Golden Eagle: Large raptor with dark brown body and golden-brown feathers on back of head and nape. Eyes and bill are dark. Cere is yellow. Legs are completely feathered. Feet are yellow. Alternates deep slow wing beats with glides, soars on thermals. Has been clocked in a steep glide at 120 mph.
Range and Habitat
Golden Eagle: Occurs worldwide. In North America, it breeds from Alaska eastward across the Canadian arctic to northern Labrador, but is absent from most of Keewatin and the arctic archipelago. In the west, it occurs south to Baja and northern Mexico, including all of the western U.S. Habitats include mountainous areas, canyons, shrub lands, and grasslands.
The Golden Eagle is evaluated as Least Concern. This bird is native to much of the world and has a range that of 1 million square kilometers. The population of the Golden Eagle is believed to a quarter of a million individual birds. The previous rating for the Golden Eagle was Lower Risk. That rating was downgraded to Least Concern in 2004 due to the range as well as the population of this bird. The population of the Golden Eagle is considered stable enough at this point in time for there to be no immediate need for concern.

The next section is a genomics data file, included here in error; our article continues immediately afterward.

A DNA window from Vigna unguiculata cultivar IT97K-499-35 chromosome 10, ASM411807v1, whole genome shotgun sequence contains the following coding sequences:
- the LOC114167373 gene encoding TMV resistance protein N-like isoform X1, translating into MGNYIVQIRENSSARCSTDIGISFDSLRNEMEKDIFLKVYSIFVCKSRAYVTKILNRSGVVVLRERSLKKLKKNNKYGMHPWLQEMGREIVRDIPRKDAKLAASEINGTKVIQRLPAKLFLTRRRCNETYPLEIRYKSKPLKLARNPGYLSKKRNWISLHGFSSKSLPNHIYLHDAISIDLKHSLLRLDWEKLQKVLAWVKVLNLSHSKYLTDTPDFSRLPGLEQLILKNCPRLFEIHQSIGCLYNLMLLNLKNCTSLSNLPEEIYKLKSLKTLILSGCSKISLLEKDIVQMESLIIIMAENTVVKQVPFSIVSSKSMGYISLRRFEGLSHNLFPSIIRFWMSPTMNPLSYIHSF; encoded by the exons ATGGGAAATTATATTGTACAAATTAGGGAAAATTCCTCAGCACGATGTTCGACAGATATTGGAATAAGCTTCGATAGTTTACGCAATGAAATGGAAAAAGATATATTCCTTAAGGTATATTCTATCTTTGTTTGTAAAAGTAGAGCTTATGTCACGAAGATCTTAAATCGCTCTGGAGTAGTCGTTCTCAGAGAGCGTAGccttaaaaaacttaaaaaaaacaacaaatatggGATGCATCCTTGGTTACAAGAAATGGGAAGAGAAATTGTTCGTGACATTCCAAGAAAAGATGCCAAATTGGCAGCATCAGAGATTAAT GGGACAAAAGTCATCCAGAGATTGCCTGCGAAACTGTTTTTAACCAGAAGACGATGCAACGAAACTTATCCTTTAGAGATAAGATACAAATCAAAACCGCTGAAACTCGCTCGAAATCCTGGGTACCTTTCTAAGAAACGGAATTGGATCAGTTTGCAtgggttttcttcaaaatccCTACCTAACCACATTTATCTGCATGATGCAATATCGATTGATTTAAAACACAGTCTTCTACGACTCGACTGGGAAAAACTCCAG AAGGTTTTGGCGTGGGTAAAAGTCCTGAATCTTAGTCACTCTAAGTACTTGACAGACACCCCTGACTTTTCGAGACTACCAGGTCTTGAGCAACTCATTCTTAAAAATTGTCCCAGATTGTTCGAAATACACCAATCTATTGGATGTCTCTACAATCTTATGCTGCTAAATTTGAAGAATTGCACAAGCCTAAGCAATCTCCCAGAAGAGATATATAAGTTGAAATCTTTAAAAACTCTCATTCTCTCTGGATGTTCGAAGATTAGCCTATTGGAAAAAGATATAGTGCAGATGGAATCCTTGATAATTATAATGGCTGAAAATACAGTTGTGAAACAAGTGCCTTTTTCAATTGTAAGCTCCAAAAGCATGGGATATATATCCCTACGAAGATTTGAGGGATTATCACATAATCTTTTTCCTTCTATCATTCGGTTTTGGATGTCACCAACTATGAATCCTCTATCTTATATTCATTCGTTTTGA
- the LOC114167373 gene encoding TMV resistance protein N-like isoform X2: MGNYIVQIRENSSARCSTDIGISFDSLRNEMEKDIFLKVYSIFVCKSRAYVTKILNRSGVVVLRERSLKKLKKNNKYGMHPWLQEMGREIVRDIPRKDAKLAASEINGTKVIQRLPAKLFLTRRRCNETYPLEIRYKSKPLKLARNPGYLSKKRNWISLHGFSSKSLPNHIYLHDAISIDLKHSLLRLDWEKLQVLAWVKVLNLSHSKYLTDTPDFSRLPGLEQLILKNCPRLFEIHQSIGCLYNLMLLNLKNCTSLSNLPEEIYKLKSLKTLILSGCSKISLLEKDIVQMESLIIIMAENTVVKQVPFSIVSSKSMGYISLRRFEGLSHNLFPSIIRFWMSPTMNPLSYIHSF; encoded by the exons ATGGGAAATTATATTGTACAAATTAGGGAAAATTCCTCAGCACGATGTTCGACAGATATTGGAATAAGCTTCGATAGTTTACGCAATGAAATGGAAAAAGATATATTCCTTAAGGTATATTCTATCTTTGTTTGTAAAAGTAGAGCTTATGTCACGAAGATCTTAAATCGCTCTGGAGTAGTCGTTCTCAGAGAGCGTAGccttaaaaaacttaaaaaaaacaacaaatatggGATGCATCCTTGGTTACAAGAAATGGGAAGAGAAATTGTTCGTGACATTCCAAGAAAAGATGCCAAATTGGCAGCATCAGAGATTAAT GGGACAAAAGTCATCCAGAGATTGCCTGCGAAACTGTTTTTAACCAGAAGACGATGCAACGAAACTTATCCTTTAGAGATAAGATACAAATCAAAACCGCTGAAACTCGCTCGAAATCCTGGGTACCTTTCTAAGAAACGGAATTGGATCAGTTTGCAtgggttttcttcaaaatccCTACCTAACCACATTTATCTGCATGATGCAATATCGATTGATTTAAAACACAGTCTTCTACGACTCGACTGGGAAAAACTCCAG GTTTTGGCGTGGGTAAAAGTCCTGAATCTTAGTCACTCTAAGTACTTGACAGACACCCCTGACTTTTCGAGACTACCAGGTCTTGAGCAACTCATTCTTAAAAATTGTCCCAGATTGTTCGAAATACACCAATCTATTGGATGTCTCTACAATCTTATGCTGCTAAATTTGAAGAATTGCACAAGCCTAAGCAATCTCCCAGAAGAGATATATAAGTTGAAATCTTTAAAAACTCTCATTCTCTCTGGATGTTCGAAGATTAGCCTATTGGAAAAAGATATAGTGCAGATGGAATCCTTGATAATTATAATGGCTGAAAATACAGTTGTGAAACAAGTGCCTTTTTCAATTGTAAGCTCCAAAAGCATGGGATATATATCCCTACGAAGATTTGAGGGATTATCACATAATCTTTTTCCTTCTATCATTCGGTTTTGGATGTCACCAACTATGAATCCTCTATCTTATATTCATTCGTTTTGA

Golden Eagles are protected in the United States where possession of a feather or other body part is a felony.
In some countries they are trained as hunters and have been reported to prey on animals weighing up to 100 lbs.
The scientific name Aquila chrysaetos is from the Latin word "aquila" meaning eagle and from the Greek words "chrysos" and "aetos" meaning golden and eagle respectively.
A group of eagles has many collective nouns, including an "aerie", "convocation", "jubilee", "soar", and "tower" of eagles.